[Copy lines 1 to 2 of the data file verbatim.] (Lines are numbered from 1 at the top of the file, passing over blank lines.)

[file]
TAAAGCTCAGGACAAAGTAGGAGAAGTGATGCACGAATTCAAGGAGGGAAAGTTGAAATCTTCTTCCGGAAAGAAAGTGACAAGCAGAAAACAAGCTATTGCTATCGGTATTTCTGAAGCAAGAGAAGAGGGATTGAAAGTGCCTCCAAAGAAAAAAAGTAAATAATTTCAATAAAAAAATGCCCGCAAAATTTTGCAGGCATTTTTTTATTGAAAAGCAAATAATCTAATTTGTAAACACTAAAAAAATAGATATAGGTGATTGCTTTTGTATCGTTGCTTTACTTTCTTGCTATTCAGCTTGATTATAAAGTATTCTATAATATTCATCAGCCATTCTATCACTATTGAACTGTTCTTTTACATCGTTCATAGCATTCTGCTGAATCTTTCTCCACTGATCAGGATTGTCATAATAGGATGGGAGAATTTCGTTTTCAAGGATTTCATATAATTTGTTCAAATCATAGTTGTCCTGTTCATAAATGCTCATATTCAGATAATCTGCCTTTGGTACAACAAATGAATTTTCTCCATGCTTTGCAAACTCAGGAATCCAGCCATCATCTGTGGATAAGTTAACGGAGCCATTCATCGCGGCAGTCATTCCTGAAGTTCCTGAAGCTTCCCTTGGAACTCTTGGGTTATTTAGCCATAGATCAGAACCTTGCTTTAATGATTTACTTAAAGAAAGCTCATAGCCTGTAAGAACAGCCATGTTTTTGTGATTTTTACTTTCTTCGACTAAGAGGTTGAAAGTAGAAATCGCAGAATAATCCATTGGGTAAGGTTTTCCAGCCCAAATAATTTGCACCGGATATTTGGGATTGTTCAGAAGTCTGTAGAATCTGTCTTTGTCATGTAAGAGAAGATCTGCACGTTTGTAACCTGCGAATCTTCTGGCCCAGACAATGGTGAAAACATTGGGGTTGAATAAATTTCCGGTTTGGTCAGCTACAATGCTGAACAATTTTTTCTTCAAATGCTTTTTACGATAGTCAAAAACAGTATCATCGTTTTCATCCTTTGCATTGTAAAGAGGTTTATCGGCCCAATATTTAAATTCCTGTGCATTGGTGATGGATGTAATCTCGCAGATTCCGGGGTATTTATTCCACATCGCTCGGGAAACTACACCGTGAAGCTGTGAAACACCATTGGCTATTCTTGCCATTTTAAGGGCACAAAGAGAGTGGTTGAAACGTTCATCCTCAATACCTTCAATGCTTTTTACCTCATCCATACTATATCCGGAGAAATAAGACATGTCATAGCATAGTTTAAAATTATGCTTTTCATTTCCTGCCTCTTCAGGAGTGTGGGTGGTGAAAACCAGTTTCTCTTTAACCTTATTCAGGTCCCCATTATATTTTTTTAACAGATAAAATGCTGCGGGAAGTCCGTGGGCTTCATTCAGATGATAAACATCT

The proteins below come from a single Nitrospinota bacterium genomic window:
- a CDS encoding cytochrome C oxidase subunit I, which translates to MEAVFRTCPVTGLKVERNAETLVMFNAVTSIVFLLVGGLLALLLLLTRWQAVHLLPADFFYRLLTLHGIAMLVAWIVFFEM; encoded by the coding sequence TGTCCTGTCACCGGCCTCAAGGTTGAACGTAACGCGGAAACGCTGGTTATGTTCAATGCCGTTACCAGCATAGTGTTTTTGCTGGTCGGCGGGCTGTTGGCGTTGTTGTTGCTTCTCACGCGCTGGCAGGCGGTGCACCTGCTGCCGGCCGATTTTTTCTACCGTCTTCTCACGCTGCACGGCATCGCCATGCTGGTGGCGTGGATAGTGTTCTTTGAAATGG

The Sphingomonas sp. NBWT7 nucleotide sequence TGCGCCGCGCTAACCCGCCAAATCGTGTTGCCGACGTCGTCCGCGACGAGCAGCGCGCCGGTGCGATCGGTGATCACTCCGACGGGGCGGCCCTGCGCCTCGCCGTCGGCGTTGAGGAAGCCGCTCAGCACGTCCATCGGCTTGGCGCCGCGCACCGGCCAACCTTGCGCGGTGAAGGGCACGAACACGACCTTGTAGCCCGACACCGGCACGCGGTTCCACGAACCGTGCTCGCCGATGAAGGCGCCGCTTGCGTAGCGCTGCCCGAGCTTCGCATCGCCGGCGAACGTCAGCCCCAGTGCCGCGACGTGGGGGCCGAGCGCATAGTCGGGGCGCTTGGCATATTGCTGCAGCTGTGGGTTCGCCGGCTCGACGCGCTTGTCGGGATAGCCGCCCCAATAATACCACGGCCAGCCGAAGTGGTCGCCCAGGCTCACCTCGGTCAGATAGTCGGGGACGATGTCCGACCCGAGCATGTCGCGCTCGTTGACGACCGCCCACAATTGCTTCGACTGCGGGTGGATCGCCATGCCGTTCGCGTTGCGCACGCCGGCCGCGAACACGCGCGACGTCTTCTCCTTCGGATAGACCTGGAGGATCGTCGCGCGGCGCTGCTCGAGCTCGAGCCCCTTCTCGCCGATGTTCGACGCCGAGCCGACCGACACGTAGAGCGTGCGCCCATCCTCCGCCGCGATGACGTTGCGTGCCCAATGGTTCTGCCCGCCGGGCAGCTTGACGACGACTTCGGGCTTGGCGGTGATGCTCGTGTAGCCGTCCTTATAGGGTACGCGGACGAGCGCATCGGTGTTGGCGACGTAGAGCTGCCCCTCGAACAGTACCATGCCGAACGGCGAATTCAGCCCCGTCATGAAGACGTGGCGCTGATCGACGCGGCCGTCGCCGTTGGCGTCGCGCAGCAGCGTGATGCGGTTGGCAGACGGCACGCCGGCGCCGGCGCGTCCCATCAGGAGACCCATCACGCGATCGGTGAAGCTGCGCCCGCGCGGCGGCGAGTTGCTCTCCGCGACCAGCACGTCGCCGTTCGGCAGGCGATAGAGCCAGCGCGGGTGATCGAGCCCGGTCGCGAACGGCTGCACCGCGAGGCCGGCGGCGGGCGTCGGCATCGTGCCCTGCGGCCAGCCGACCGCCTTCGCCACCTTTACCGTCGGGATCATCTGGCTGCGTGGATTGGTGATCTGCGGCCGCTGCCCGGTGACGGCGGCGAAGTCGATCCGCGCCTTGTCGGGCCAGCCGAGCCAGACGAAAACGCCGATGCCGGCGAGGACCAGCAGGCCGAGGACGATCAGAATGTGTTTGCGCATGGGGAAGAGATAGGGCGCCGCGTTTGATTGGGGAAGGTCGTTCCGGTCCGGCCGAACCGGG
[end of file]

TAAAGCTCAGGACAAAGTAGGAGAAGTGATGCACGAATTCAAGGAGGGAAAGTTGAAATCTTCTTCCGGAAAGAAAGTGACAAGCAGAAAACAAGCTATTGCTATCGGTATTTCTGAAGCAAGAGAAGAGGGATTGAAAGTGCCTCCAAAGAAAAAAAGTAAATAATTTCAATAAAAAAATGCCCGCAAAATTTTGCAGGCATTTTTTTATTGAAAAGCAAATAATCTAATTTGTAAACACTAAAAAAATAGATATAGGTGATTGCTTTTGTATCGTTGCTTTACTTTCTTGCTATTCAGCTTGATTATAAAGTATTCTATAATATTCATCAGCCATTCTATCACTATTGAACTGTTCTTTTACATCGTTCATAGCATTCTGCTGAATCTTTCTCCACTGATCAGGATTGTCATAATAGGATGGGAGAATTTCGTTTTCAAGGATTTCATATAATTTGTTCAAATCATAGTTGTCCTGTTCATAAATGCTCATATTCAGATAATCTGCCTTTGGTACAACAAATGAATTTTCTCCATGCTTTGCAAACTCAGGAATCCAGCCATCATCTGTGGATAAGTTAACGGAGCCATTCATCGCGGCAGTCATTCCTGAAGTTCCTGAAGCTTCCCTTGGAACTCTTGGGTTATTTAGCCATAGATCAGAACCTTGCTTTAATGATTTACTTAAAGAAAGCTCATAGCCTGTAAGAACAGCCATGTTTTTGTGATTTTTACTTTCTTCGACTAAGAGGTTGAAAGTAGAAATCGCAGAATAATCCATTGGGTAAGGTTTTCCAGCCCAAATAATTTGCACCGGATATTTGGGATTGTTCAGAAGTCTGTAGAATCTGTCTTTGTCATGTAAGAGAAGATCTGCACGTTTGTAACCTGCGAATCTTCTGGCCCAGACAATGGTGAAAACATTGGGGTTGAATAAATTTCCGGTTTGGTCAGCTACAATGCTGAACAATTTTTTCTTCAAATGCTTTTTACGATAGTCAAAAACAGTATCATCGTTTTCATCCTTTGCATTGTAAAGAGGTTTATCGGCCCAATATTTAAATTCCTGTGCATTGGTGATGGATGTAATCTCGCAGATTCCGGGGTATTTATTCCACATCGCTCGGGAAACTACACCGTGAAGCTGTGAAACACCATTGGCTATTCTTGCCATTTTAAGGGCACAAAGAGAGTGGTTGAAACGTTCATCCTCAATACCTTCAATGCTTTTTACCTCATCCATACTATATCCGGAGAAATAAGACATGTCATAGCATAGTTTAAAATTATGCTTTTCATTTCCTGCCTCTTCAGGAGTGTGGGTGGTGAAAACCAGTTTCTCTTTAACCTTATTCAGGTCCCCATTATATTTTTTTAACAGATAAAATGCTGCGGGAAGTCCGTGGGCTTCATTCAGATGATAAACATCT

The proteins below come from a single Nitrospinota bacterium genomic window: